September 30, 2010

Dog Anal Glands

Filed under: anal glands — Dr. Amber Reed @ 11:59 am

Perhaps not the ideal topics for discussion over breakfast, your dog’s anal glands are actually an important aspect of social behavior for dogs.  There are two dog anal glands are found at around 5 and 7 o’clock around a dog’s rectal opening.  When your dog defecates, a small amount of a brown, liquid substance is excreted helping your dog to mark his territory.  Moreover, this noxious smelling liquid helps dogs to identify each other which is why dogs often smell each other’s rear end when they first meet.

When dogs urinate and defecate, their anal glands experience a bit of pressure causing the release of a small amount of fluid.  Similarly, when dogs meet new dogs, they raise their tail to apply pressure to their anal glands and release some of this fluid and the butt sniffing ensues.  Unfortunately, dog anal glands have the capacity to get infected from time to time.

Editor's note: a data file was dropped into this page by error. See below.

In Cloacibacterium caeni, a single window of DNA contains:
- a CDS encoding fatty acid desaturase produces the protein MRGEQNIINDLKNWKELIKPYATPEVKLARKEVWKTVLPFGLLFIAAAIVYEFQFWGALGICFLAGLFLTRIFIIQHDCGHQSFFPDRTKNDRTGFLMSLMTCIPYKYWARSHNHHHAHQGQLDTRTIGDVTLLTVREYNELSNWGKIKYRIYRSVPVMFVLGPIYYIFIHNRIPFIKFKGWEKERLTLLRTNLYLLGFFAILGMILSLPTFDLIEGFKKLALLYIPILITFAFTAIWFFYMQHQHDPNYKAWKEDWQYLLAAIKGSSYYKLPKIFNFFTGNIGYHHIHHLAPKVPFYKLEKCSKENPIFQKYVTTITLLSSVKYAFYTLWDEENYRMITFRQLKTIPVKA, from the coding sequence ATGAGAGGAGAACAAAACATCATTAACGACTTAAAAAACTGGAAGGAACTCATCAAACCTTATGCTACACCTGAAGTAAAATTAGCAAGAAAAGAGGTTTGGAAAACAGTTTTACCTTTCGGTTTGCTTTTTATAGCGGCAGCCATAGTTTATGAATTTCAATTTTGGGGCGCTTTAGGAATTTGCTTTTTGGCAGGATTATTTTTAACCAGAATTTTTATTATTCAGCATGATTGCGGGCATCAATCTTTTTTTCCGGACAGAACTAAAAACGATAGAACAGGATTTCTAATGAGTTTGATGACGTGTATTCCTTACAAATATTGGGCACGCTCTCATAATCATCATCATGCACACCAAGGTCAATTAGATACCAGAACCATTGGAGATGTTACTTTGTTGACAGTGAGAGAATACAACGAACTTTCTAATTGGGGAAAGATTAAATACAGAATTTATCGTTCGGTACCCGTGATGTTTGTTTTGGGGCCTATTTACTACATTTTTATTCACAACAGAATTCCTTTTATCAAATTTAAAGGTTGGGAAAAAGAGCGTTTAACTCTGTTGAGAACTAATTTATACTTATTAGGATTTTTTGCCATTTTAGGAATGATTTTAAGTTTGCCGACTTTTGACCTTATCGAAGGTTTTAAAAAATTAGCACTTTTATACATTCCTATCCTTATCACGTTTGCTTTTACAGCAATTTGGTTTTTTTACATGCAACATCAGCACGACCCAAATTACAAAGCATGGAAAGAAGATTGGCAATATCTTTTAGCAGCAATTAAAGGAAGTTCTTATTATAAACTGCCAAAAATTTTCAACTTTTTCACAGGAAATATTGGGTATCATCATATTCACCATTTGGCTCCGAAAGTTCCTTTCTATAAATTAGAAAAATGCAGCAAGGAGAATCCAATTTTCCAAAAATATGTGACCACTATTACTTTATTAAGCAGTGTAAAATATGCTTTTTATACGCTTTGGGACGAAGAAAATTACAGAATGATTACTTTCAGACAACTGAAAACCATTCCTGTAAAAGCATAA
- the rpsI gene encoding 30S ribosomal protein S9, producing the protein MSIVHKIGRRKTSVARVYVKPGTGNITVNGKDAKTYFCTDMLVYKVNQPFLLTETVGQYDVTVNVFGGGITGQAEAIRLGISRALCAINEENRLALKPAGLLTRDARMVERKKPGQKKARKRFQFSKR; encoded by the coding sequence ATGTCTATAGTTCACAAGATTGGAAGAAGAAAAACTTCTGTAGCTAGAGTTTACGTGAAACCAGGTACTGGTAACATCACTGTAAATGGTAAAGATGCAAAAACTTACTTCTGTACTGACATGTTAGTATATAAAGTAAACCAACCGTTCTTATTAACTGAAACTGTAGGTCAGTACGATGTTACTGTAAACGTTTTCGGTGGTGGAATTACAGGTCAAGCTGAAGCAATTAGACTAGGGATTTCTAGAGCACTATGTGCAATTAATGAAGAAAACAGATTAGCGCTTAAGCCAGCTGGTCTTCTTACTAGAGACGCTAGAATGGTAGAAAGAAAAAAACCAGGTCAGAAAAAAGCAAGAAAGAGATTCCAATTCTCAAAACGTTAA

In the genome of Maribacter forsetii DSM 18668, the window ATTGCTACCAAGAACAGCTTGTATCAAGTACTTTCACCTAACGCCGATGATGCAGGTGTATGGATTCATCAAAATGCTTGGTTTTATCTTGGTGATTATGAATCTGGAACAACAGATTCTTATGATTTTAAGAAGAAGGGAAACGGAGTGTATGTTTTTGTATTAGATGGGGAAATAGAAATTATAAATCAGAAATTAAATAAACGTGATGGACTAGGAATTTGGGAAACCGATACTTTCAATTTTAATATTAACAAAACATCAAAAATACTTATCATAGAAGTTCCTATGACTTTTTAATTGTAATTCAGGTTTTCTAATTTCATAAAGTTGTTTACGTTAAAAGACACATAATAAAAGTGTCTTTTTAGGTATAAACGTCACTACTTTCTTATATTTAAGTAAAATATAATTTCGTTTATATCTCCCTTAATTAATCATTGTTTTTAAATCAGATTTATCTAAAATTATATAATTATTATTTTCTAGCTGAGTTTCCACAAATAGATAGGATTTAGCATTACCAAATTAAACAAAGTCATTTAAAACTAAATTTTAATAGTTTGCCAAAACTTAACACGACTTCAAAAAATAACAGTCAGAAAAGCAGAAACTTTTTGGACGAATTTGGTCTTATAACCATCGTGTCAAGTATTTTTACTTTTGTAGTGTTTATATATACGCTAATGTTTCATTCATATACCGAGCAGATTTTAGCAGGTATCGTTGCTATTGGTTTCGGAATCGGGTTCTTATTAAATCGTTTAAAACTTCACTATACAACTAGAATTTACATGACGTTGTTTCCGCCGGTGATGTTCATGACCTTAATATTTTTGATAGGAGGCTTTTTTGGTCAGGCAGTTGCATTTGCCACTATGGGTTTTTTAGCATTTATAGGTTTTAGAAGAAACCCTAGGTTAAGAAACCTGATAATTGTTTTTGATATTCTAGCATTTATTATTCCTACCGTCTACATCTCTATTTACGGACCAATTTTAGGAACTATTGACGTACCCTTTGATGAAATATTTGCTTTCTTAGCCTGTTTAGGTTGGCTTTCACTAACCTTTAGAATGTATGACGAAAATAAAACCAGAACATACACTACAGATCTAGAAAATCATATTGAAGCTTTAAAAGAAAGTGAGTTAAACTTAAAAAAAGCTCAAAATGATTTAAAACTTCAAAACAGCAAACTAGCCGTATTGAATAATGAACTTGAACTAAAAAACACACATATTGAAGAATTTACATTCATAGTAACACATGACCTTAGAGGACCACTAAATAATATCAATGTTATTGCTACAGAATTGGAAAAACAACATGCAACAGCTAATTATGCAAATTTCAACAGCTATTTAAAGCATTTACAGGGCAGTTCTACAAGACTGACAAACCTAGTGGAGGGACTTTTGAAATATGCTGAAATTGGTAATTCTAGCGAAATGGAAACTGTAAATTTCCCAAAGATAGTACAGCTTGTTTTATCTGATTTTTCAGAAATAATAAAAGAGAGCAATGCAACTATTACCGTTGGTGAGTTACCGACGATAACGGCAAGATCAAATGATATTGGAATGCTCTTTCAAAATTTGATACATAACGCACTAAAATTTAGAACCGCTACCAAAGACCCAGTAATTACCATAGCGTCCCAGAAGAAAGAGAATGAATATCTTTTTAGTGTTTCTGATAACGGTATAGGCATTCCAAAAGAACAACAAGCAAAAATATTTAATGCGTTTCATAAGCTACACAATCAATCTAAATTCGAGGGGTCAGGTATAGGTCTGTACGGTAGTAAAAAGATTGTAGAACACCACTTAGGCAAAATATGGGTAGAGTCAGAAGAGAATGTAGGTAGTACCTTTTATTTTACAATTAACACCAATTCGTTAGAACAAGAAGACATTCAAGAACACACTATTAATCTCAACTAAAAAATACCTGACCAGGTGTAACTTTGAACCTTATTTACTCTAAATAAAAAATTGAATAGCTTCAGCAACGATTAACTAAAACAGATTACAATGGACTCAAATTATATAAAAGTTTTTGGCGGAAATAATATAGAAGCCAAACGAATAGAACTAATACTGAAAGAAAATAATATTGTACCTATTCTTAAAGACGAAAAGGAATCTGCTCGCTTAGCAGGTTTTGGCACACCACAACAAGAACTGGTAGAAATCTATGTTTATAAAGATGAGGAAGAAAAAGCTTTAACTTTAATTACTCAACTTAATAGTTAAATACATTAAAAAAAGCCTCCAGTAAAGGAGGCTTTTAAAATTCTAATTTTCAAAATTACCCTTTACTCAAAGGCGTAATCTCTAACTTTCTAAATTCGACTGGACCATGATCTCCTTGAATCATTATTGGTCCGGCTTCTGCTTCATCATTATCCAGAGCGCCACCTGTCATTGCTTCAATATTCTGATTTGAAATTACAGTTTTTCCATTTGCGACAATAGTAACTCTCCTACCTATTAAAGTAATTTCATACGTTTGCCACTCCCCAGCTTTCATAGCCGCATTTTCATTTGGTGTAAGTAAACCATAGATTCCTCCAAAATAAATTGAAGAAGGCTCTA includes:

In most cases, dogs will keep their anal glands clean and clear and infections never arise.  Yet, while most dogs will never have a problem with their anal glands, infections are not uncommon.  These infections lead to abscesses which can ultimately rupture and cause more serious complications.  Signs of dog anal gland problems include the following:

  • You notice your dog scooting or dragging his bottom across the floor or yard.
  • Your dog is regularly chewing or licking around his rectum.
  • Your dog’s stools are soft.
  • You notice a foul odor coming from your dog’s bottom.

If you notice any of these problems your dog’s anal glands may need to be cleaned and manually expressed.  While it is possible to do this from home, it is probably better to get a trained professional to take care of this somewhat nasty business.  The fluid excreted from your dog’s rectum already smells quite disgusting, and the fact that your dog’s anal glands may be infected will only make matters worse.  Remember, in most cases you will not need to clean your dog’s anal glands and there is no recommended schedule for this kind of grooming.  However, when a problem arises, you should visit your veterinarian or a trained groomer to manually express and clean the anal glands.

About Dr. Amber Reed

has written 281 posts in this blog.

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